Constable's The Lock sells for GBP 22m
4th July 2012
One of John Constable's best-known paintings, The Lock, has been sold for a record price at auction, making it one of the most expensive British works of art.
The artwork, which depicts a rural scene in Suffolk, was purchased by an anonymous bidder for £22,441,250 – the highest price ever paid for a Constable painting. It surpasses the GBP 10.8 million the same piece fetched in 1990 and means the work is now the fourth most valuable painting by an Old Master.
Painted in 1824, the masterpiece was first purchased at the Royal Academy exhibition by the wealthy British merchant James Morrison and passed through generations of his family until 1990, when it was bought by Swiss industrialist Baron Hans Heinrich Thyssen-Bornemisza to add to his vast private collection.
After his death in 2002, The Lock, along with 250 other works, was left to Baroness Carmen 'Tita' Thyssen-Bornemisza and has been housed in Madrid's Bornemisza Museum ever since.
However, earlier this year the Baroness revealed she was putting the painting up for sale in order to generate some much-needed cash – a decision that was extremely unpopular in Spain.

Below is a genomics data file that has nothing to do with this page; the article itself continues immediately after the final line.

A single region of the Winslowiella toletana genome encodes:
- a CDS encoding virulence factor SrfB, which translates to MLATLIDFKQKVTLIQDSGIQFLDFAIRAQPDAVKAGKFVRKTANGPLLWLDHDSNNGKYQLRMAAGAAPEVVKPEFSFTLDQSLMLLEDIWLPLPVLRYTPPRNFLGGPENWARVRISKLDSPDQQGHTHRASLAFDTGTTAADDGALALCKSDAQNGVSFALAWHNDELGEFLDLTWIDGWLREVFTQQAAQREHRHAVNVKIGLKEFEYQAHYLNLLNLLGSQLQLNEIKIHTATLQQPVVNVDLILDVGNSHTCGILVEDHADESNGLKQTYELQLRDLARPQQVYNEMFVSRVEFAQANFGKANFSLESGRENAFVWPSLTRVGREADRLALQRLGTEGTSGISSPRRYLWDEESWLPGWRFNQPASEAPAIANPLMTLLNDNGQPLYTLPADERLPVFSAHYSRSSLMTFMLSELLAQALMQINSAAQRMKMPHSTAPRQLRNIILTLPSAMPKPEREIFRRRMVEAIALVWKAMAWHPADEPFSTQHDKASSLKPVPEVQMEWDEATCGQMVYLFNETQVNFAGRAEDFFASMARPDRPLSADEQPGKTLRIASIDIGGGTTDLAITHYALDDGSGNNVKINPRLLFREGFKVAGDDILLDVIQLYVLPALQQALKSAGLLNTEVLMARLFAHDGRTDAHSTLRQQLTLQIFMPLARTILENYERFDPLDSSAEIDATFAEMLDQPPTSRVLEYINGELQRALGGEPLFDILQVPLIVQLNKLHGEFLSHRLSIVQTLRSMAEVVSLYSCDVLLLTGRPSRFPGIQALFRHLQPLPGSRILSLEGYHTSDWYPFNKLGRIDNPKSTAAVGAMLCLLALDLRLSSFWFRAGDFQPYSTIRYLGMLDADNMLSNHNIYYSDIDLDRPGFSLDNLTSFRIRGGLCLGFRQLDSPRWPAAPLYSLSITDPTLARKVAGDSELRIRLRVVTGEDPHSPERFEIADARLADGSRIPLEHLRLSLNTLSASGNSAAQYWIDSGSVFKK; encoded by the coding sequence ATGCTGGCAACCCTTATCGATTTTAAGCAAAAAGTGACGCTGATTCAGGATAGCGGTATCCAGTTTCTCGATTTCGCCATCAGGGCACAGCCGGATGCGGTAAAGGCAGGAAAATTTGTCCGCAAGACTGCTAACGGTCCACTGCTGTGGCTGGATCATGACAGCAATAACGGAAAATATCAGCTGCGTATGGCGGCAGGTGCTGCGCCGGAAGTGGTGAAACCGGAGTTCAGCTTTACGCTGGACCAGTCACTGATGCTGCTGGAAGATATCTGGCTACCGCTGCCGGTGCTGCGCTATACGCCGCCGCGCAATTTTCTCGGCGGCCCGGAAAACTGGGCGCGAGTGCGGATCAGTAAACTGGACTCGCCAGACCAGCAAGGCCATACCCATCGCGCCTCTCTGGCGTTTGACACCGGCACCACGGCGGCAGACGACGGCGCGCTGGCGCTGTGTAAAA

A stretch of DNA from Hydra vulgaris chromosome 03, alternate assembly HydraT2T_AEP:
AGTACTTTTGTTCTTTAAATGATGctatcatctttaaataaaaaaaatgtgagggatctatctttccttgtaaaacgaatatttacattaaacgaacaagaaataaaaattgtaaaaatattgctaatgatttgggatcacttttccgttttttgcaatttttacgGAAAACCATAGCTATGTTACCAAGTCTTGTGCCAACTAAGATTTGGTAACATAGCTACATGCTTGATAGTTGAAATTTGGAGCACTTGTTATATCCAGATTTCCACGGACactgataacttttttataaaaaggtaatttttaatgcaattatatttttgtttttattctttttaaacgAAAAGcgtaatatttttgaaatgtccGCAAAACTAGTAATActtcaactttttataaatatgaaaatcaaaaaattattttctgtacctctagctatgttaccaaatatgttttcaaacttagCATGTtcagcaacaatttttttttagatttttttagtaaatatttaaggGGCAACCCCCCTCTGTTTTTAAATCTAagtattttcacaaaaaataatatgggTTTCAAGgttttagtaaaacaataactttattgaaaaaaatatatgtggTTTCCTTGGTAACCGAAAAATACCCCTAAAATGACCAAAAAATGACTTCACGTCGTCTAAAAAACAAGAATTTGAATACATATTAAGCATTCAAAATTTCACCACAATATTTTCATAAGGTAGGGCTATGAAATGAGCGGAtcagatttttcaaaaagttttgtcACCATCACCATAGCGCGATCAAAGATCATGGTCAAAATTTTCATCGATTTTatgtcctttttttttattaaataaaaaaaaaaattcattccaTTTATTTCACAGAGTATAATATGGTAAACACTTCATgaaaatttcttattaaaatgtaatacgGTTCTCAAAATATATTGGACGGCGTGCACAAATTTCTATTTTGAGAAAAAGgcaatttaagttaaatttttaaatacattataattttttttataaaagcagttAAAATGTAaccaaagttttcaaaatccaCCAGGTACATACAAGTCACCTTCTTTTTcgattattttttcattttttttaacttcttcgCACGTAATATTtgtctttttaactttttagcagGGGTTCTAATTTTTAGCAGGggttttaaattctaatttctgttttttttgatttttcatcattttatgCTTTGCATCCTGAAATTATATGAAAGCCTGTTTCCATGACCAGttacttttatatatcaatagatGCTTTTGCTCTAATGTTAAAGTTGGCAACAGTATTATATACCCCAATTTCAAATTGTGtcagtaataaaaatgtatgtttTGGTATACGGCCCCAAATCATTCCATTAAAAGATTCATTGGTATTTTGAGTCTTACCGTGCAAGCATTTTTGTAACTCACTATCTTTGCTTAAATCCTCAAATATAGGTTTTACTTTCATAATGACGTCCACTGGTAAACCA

'It's very painful for me, but there was no other way out. I need the money, I really need it. I have no liquidity. Keeping the collection here is costly to me and I get nothing in return,' she told the Spanish newspaper El Pais.
The move led to museum trustee Sir Norman Rosenthal resigning in protest, claiming that the sale of one of the prize exhibits could compromise the collection.
He commented: 'The decision represents a moral shame on the part of all those concerned, most especially on the part of Tita.'
Criticism was also levelled at the Baroness' stepdaughter Francesca Von Habsburg, a museum board member, who questioned her motives.
'The Baroness has shown absolutely no respect for my father and is simply putting her own financial needs above everything else,' she added.